Stuck In Love and 10 brilliant films about being a writer…
Surly romantic comedy Stuck In Love, starring Hollywood everyman Greg Kinnear, rising star Logan Lerman and Oscar nominated Jennifer Connelly hits DVD shelves on Monday (November 18) and raises a rather interesting subject…writers on screen…why do they usually come across so badly?
Typically, writers in mainstream Hollywood films either live opulent lives that make actual writers tear their hair out or are clichéd misanthropes who spend all day wandering round parks or drinking themselves to death.
Sometimes though, filmmakers get it right and present writers as the varied and strange creatures that they really are. Here’s 10 gems that do exactly that:
Now let’s be clear about this, we’re talking about the 1972 original and not the 2007 remake. Heavyweights Laurence Olivier and Michael Caine slug it out in this muscular drama about an aging egocentric novelist and a young hairdresser. Brilliantly scripted by Anthony Shaffer, Sleuth offers up twist after twist, getting ever more gripping as it goes. A complete and utter masterpiece.
Cameron Crowe’s love letter to his time as a journalist for Rolling Stone is a warm, wistful portrait of both the excess of rock n’roll in the 1970s and a young man finding his feet and voice as a writer. And, to be honest, it’s worth watching for Philip Seymour Hoffman’s turn as legendary rock journalist Lester Bangs alone.
An absolute classic. This 1990 chiller tells the story of Paul Sheldon, a famous novelist who is rescued from a car crash by an obsessed fan. The film, which won Kathy Bates an Oscar for her completely terrifying performance, is a gruelling journey, which will keep the edges of your seat fraying throughout.
Written by Diablo Cody - the author behind the acid-tongued scripts of Juno and Jennifer’s Body - this twisted coming of age story features Charlize Theron as a divorced ghost writer in her late 30s struggling to keep her life together. Refreshingly brutal in its treatment of its character and full of Cody’s trademark barbed humour, this is an affecting comedy drama full of humanity.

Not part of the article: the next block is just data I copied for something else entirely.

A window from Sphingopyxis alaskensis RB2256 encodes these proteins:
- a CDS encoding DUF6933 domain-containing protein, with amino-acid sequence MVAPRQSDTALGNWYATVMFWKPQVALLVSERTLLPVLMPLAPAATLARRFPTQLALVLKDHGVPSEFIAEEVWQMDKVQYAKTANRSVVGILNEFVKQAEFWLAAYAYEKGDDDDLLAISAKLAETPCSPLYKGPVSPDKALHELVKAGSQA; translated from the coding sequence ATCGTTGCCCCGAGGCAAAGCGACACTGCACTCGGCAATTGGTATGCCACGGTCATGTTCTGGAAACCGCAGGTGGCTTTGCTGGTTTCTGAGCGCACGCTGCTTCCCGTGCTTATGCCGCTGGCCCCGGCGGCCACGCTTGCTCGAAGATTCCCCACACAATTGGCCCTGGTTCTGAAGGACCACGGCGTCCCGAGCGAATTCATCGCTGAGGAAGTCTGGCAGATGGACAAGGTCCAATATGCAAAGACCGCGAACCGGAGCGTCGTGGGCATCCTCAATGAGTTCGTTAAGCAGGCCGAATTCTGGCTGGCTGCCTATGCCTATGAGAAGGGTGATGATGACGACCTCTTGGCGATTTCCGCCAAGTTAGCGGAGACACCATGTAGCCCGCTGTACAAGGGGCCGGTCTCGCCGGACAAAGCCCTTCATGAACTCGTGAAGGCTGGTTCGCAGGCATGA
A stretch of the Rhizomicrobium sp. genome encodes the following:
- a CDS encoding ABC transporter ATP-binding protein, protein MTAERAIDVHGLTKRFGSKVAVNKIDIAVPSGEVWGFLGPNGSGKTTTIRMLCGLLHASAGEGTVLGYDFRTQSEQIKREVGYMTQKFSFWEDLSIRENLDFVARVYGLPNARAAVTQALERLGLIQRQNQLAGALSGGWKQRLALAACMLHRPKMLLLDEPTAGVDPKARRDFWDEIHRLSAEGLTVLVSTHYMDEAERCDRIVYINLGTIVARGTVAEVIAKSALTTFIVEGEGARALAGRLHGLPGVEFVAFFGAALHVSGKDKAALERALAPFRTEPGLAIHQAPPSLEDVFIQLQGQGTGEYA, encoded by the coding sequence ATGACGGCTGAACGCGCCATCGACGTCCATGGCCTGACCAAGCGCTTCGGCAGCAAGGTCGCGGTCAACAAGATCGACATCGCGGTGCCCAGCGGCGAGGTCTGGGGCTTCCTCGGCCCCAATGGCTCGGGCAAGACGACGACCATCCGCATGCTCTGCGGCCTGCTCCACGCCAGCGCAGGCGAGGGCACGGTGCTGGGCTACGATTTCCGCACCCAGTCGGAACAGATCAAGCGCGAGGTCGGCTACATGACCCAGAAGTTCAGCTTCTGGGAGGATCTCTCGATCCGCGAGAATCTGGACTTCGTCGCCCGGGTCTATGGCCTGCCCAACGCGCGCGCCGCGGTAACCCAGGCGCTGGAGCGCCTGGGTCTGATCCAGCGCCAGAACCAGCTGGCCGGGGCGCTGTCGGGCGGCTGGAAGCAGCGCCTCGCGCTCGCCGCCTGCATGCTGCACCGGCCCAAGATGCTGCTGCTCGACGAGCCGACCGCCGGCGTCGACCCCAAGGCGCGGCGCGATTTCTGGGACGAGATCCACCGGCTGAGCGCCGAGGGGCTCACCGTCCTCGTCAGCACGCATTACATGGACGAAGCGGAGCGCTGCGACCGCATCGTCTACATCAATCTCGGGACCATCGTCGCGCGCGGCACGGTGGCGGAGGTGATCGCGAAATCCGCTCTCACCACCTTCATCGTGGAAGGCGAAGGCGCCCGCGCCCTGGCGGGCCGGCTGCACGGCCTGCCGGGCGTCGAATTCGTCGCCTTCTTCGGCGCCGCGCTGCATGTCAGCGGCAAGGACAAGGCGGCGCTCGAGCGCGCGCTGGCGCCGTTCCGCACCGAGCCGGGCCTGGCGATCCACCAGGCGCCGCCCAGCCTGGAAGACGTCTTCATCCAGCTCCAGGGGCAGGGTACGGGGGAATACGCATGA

The Squid and the Whale
The film that started it all for American indie darling Noah Baumbach, this 2005 dark comedy follows two writers in the process of divorce and their struggle to reconnect with their teenage sons. Witty and wistful with Baumbach’s typically understated direction, it’s easy to see why we all fell in love with his films.
The fifth film by the nearly always-brilliant Coen Brothers, this movie chronicles the dramas of a promising young playwright who is hired to come to Hollywood to write movies and suddenly develops a chronic case of writers block. This being the Coens, the film has a wonderful screwball quality to much of the comedy, but also a supremely compelling cast of characters.
Still a classic 63 years after it first came out, this tale of a hack screenwriter whose unlikely partnership with a fading silent film star leads him into a life of murder and madness remains a must-watch. Directed by the great Billy Wilder with his usual magic touch, the sparring Gloria Swanson and William Holden are a sight to behold. Seek it out at all costs.
Adaptation. is a strange, but wonderful animal. Written by Charlie Kaufman, with Nicholas Cage playing an exaggerated version of Kaufman and his fictional twin brother Donald, this film features the scribe battling writer’s block and his difficult relationship with his twin brother. Kaufman doesn’t have a twin brother, but he credited a fictional one on the script. It’s a headfuck, but a delightful one.
A charming and off-kilter indie comedy, this 2005 flick starred Paul Giamatti as downcast hospital clerk Harvey Pekar, who scripted his own graphic novel series in real-life. Part graphic retelling, part biographical film, this is a real gem.
Les Mepris (Contempt)
A bit of a leftfield pick, but well worth seeking out. Le Mepris (which translates to Contempt in our lovely mother tongue) chronicles the struggle of a screenwriter who is hired to make a new adaptation of the weighty tome Ulysses a little more commercial. But, when his relationship with his wife begins to break down, the writer’s own personal Odyssey begins to oddly mirror the thing he’s supposed to be polishing up…